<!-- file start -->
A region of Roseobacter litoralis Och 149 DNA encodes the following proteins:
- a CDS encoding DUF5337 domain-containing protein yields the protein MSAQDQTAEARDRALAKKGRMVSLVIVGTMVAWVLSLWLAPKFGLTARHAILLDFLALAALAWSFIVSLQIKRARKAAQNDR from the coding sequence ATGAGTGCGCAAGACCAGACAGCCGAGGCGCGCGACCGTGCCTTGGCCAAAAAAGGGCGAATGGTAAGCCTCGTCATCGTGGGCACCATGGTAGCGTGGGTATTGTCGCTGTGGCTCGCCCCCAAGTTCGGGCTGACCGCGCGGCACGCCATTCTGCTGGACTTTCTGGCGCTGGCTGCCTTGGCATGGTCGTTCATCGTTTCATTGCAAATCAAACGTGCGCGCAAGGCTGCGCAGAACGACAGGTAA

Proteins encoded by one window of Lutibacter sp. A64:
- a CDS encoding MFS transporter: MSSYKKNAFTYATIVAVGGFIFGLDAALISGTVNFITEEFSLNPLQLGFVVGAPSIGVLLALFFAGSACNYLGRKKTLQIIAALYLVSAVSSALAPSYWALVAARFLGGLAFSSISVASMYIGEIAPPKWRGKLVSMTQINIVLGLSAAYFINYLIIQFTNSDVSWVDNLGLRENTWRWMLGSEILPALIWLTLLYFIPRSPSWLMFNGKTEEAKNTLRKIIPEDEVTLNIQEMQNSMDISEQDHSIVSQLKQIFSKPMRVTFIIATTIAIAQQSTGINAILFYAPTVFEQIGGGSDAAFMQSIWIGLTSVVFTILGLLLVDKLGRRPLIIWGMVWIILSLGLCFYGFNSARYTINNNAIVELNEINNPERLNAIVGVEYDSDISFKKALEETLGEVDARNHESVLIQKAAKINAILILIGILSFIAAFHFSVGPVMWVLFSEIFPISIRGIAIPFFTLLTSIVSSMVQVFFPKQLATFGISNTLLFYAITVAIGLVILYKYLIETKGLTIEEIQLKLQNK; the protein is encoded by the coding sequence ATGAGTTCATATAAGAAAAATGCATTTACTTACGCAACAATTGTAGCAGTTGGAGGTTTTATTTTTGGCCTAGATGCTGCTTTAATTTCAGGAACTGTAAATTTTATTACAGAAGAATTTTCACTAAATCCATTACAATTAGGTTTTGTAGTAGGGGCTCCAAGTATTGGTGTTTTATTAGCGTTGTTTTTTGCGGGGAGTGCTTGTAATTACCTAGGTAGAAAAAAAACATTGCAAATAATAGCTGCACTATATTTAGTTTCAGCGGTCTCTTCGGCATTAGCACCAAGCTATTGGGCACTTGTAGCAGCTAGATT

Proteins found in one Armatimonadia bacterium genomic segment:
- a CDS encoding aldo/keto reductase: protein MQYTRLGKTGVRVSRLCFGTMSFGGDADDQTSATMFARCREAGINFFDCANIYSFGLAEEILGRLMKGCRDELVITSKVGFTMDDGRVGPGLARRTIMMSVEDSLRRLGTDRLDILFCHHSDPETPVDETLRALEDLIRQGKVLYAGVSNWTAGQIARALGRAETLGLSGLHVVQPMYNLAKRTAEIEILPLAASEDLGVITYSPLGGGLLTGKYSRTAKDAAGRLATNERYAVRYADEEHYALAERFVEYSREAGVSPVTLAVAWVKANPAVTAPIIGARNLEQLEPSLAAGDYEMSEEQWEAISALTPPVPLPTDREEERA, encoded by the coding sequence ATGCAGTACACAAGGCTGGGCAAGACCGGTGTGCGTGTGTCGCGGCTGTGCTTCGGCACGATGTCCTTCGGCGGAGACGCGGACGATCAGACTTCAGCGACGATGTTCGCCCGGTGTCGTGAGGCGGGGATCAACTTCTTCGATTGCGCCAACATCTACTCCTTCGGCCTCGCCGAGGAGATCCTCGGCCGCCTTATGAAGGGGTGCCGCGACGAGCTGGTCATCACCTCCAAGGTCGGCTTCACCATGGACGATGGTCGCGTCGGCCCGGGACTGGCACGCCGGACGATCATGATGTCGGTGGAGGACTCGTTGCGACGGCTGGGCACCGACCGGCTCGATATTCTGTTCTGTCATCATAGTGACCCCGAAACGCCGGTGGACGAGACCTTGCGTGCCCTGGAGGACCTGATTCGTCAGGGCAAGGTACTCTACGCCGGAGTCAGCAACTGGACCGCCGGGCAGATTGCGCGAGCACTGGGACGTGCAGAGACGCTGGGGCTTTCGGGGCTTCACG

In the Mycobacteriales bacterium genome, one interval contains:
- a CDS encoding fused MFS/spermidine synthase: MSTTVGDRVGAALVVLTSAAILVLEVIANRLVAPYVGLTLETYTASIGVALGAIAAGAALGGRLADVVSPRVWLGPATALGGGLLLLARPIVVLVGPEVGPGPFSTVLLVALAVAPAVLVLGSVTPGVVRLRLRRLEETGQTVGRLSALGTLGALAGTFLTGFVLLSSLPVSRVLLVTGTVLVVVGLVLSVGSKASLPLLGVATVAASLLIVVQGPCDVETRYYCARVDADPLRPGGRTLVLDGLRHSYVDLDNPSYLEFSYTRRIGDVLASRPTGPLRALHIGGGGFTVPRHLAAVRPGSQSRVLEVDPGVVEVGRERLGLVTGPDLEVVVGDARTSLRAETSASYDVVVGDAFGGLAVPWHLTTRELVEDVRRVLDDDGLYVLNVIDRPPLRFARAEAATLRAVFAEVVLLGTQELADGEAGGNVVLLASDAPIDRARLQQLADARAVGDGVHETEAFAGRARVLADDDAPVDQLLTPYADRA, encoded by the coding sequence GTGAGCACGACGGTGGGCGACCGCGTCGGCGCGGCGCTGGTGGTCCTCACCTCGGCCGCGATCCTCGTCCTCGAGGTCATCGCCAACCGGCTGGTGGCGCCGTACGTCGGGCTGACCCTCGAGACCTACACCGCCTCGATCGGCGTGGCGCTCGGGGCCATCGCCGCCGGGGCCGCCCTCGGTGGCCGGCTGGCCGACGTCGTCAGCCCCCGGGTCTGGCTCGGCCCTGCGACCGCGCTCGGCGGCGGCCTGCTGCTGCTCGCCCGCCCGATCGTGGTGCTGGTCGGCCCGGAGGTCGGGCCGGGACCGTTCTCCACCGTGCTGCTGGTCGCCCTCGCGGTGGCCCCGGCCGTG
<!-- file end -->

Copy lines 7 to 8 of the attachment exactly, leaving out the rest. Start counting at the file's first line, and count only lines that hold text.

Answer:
In the Mycobacteriales bacterium genome, one interval contains:
- a CDS encoding fused MFS/spermidine synthase: MSTTVGDRVGAALVVLTSAAILVLEVIANRLVAPYVGLTLETYTASIGVALGAIAAGAALGGRLADVVSPRVWLGPATALGGGLLLLARPIVVLVGPEVGPGPFSTVLLVALAVAPAVLVLGSVTPGVVRLRLRRLEETGQTVGRLSALGTLGALAGTFLTGFVLLSSLPVSRVLLVTGTVLVVVGLVLSVGSKASLPLLGVATVAASLLIVVQGPCDVETRYYCARVDADPLRPGGRTLVLDGLRHSYVDLDNPSYLEFSYTRRIGDVLASRPTGPLRALHIGGGGFTVPRHLAAVRPGSQSRVLEVDPGVVEVGRERLGLVTGPDLEVVVGDARTSLRAETSASYDVVVGDAFGGLAVPWHLTTRELVEDVRRVLDDDGLYVLNVIDRPPLRFARAEAATLRAVFAEVVLLGTQELADGEAGGNVVLLASDAPIDRARLQQLADARAVGDGVHETEAFAGRARVLADDDAPVDQLLTPYADRA, encoded by the coding sequence GTGAGCACGACGGTGGGCGACCGCGTCGGCGCGGCGCTGGTGGTCCTCACCTCGGCCGCGATCCTCGTCCTCGAGGTCATCGCCAACCGGCTGGTGGCGCCGTACGTCGGGCTGACCCTCGAGACCTACACCGCCTCGATCGGCGTGGCGCTCGGGGCCATCGCCGCCGGGGCCGCCCTCGGTGGCCGGCTGGCCGACGTCGTCAGCCCCCGGGTCTGGCTCGGCCCTGCGACCGCGCTCGGCGGCGGCCTGCTGCTGCTCGCCCGCCCGATCGTGGTGCTGGTCGGCCCGGAGGTCGGGCCGGGACCGTTCTCCACCGTGCTGCTGGTCGCCCTCGCGGTGGCCCCGGCCGTG